Sure it’s a word that typically evokes thoughts of starched collars and stock portfolios, but what if we told you it’s got something a little sexier up its sleeve?
What if we told you, for example, it’s the reason Queens cycling is such an unexpectedly rewarding experience?
With over 5 times the surface area of Manhattan at your disposal, the Big Apple’s largest borough is a veritable playground for urban bikers looking to switch up their routine. There are sandy beaches, secluded woods, historic cemeteries and waterside parks – and all of this in a district that still butts up against some of the most recognizable high-rises in the world.
If you’ve been longing to add a little fresh New York City scenery to your bike ride, Spinlister’s mapped route to Fort Totten Park might be just what the doctor ordered. Take a look at some of the highlights of this 8-mile adventure below, then grab your rental bike and dive into the diversity.
Oh the irony. What began as the United States’ first automobile-only thoroughfare in 1908 has become one of Queens’ best bicycle and pedestrian paths, complete with well-marked asphalt, well-maintained overpasses, and the kind of woody surroundings that can easily make you forget you’re biking through North America’s most-visited city.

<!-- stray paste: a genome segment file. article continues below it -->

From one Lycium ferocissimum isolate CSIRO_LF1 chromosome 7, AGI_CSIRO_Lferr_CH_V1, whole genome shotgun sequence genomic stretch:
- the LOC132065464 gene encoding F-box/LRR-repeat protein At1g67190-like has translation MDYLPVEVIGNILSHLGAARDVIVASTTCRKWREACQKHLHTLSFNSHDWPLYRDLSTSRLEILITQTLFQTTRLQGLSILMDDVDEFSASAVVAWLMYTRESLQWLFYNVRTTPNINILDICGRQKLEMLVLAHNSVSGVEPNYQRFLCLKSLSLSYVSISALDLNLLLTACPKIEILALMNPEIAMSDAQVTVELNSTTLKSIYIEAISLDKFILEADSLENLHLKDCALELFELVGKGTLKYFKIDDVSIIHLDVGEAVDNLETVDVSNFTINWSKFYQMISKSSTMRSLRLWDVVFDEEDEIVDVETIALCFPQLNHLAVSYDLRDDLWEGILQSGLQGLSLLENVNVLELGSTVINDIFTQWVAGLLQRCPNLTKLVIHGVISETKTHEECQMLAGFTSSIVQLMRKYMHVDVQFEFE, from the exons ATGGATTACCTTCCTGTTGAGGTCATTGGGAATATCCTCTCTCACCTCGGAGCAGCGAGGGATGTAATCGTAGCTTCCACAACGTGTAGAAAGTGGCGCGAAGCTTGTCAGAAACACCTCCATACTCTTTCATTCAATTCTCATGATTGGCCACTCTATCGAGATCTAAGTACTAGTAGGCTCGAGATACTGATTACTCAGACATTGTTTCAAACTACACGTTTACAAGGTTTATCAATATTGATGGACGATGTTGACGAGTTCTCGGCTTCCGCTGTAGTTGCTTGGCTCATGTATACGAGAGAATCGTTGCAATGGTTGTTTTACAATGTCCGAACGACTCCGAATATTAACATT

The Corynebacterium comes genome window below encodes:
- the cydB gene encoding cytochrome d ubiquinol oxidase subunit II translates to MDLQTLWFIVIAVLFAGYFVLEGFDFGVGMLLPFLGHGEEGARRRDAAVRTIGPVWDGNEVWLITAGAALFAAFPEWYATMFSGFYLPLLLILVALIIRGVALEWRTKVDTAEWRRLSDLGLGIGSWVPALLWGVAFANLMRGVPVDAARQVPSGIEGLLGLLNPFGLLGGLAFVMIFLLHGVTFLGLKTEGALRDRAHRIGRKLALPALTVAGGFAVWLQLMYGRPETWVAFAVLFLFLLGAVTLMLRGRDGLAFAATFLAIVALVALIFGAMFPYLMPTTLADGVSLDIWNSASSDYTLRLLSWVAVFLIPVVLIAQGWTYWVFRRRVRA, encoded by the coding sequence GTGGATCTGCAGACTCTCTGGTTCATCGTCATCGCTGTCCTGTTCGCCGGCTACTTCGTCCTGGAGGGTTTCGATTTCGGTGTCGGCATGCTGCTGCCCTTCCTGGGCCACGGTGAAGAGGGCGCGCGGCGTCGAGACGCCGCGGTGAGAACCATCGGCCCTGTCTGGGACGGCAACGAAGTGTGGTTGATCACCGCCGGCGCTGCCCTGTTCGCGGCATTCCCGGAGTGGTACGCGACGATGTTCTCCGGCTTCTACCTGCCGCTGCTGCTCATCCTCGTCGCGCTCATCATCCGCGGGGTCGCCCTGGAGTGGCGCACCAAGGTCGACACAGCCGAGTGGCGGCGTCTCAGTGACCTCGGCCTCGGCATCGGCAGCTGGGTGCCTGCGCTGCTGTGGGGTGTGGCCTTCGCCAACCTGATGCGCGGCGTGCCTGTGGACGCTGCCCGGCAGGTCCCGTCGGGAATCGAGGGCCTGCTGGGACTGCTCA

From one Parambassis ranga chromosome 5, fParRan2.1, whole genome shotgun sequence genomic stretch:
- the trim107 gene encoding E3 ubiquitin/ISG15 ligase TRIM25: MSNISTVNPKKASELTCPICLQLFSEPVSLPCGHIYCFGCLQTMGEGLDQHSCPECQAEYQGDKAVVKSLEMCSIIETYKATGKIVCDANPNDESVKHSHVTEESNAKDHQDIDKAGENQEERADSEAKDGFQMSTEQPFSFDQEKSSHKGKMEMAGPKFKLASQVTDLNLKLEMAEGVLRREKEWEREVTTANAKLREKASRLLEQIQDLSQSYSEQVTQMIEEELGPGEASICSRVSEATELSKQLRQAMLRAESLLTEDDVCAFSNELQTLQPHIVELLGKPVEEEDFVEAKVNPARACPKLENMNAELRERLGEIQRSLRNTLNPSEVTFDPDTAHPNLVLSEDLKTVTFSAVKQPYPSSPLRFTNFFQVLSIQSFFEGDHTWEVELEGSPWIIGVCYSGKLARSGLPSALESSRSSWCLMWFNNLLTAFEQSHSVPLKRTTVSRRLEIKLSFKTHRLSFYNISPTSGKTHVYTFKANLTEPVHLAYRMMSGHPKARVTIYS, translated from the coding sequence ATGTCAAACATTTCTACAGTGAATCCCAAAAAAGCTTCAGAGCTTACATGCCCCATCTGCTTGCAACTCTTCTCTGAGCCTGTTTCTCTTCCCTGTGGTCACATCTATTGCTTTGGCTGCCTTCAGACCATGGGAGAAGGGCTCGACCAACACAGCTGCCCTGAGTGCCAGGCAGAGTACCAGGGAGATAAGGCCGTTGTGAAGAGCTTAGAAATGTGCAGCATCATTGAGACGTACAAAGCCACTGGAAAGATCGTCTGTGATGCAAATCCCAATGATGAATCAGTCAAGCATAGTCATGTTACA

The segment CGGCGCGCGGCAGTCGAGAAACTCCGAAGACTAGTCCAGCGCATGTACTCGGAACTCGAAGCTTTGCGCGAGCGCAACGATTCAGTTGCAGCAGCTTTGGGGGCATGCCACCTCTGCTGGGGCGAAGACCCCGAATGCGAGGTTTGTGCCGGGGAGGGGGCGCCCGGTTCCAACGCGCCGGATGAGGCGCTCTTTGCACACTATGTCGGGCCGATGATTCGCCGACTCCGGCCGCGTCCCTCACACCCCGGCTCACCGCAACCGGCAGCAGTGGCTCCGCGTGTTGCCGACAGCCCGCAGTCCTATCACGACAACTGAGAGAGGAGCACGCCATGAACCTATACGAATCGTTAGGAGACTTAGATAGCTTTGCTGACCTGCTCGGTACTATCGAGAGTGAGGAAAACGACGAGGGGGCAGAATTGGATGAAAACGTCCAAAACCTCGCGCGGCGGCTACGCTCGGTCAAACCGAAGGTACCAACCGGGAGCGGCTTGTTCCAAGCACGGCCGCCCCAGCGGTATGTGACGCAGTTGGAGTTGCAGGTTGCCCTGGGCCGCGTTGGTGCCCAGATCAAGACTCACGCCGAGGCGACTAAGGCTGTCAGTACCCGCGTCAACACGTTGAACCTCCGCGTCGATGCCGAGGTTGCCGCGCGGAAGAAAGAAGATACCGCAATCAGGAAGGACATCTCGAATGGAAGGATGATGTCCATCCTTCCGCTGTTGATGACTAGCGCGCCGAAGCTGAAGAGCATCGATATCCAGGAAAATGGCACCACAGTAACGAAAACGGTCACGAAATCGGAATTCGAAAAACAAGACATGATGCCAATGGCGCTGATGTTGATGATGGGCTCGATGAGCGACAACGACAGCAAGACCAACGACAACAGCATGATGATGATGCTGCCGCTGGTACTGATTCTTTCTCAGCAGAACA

As its name would imply, the parkway was the brainchild of William Vanderbilt II (yes, the railroad tycoons), and had an interesting 30-year operating history that included everything from street racing to bootlegging. Nowadays, however, it’s become nearly forgotten in the annals of American history – a secret that New York cyclists are all too happy to keep to themselves. Enjoy the shady solitude.
JOE MICHAELS MILE
Extending from Northern Boulevard along the western banks of Little Neck Bay, the Joe Michaels Mile might be a little worse for wear these days than when it received its name back in 1988. Still, a little buckling asphalt notwithstanding, it’s a significantly better waterside option for cyclists than the Cross Island Parkway that runs just alongside it.
The trail was named in honor of a long-time fitness advocate and Queens resident, who used his own personal battles with high cholesterol to help inspire others to maintain cardiac health. Open to both bikers and pedestrians, it’s one of the boroughs more scenic bike trails (provided you’re looking east), and offers a perfect connective corridor between the neighborhoods of Little Neck and Whitestone.
FORT TOTTEN AND LITTLE BAY PARK
On a rounded peninsula jutting out into the waters of Little Neck Bay you’ll find Fort Totten, a military facility turned public park that still houses a few brigades of the U.S. Army Reserve. Aside from the natural eye candy, the park is home to the historically recognized Officers’ Club building, purportedly designed by Robert E. Lee before the onset of the Civil War.
You’re free to bike the roadways of Fort Totten itself, but once you’ve made a loop we’d highly recommend a ride along the dedicated bike paths in Little Bay Park as well. Not only are the views over the East River and Long Island Sound excellent, but ample benches and drinking fountains make this a great location to kick back and soak up some New York City atmosphere after a quality ride.